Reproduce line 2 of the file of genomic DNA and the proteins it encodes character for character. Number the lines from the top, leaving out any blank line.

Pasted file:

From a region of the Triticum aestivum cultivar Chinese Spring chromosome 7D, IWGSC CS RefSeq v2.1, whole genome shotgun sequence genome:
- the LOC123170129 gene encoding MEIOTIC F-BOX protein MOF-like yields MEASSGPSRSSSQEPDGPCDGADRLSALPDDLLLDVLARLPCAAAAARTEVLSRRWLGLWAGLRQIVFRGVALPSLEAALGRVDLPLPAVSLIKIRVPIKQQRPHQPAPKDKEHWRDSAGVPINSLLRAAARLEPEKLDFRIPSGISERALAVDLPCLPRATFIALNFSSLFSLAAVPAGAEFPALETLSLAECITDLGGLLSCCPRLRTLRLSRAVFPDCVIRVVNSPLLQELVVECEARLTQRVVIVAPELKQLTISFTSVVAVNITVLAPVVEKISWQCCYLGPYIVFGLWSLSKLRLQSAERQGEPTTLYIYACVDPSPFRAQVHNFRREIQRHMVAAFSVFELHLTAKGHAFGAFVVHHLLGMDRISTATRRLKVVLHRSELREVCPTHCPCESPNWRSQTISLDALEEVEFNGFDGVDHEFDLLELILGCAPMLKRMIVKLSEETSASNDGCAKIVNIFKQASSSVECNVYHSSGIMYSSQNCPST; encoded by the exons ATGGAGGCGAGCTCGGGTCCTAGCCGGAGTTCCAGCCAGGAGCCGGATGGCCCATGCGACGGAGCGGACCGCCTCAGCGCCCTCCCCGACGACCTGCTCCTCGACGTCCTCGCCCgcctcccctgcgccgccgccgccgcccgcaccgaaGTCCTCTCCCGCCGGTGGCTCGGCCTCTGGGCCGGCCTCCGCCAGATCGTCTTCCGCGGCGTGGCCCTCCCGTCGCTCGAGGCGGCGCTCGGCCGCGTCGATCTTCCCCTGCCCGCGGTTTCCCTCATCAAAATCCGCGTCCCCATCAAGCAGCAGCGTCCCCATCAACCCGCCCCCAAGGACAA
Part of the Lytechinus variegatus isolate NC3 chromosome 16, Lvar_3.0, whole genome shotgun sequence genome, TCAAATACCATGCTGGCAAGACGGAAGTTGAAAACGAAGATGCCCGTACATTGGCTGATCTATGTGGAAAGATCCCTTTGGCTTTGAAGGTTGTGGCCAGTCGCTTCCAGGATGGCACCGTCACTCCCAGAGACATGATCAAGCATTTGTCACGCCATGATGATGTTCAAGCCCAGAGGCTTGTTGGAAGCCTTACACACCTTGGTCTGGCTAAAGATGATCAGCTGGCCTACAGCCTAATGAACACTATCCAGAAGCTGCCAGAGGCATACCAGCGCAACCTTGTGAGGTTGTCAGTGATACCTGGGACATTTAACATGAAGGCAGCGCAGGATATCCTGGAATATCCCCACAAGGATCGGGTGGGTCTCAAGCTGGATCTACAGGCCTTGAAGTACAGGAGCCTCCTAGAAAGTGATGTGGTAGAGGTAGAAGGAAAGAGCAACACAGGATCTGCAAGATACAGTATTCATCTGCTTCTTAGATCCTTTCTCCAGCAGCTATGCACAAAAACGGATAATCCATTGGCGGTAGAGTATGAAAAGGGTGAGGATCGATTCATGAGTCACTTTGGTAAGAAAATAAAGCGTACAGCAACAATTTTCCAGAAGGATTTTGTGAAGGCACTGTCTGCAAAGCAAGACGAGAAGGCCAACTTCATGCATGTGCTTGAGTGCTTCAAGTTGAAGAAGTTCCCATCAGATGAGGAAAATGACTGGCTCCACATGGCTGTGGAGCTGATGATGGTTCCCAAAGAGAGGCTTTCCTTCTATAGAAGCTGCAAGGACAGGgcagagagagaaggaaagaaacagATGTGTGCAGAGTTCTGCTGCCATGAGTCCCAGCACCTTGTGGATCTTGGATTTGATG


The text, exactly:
- the LOC123170129 gene encoding MEIOTIC F-BOX protein MOF-like yields MEASSGPSRSSSQEPDGPCDGADRLSALPDDLLLDVLARLPCAAAAARTEVLSRRWLGLWAGLRQIVFRGVALPSLEAALGRVDLPLPAVSLIKIRVPIKQQRPHQPAPKDKEHWRDSAGVPINSLLRAAARLEPEKLDFRIPSGISERALAVDLPCLPRATFIALNFSSLFSLAAVPAGAEFPALETLSLAECITDLGGLLSCCPRLRTLRLSRAVFPDCVIRVVNSPLLQELVVECEARLTQRVVIVAPELKQLTISFTSVVAVNITVLAPVVEKISWQCCYLGPYIVFGLWSLSKLRLQSAERQGEPTTLYIYACVDPSPFRAQVHNFRREIQRHMVAAFSVFELHLTAKGHAFGAFVVHHLLGMDRISTATRRLKVVLHRSELREVCPTHCPCESPNWRSQTISLDALEEVEFNGFDGVDHEFDLLELILGCAPMLKRMIVKLSEETSASNDGCAKIVNIFKQASSSVECNVYHSSGIMYSSQNCPST; encoded by the exons ATGGAGGCGAGCTCGGGTCCTAGCCGGAGTTCCAGCCAGGAGCCGGATGGCCCATGCGACGGAGCGGACCGCCTCAGCGCCCTCCCCGACGACCTGCTCCTCGACGTCCTCGCCCgcctcccctgcgccgccgccgccgcccgcaccgaaGTCCTCTCCCGCCGGTGGCTCGGCCTCTGGGCCGGCCTCCGCCAGATCGTCTTCCGCGGCGTGGCCCTCCCGTCGCTCGAGGCGGCGCTCGGCCGCGTCGATCTTCCCCTGCCCGCGGTTTCCCTCATCAAAATCCGCGTCCCCATCAAGCAGCAGCGTCCCCATCAACCCGCCCCCAAGGACAA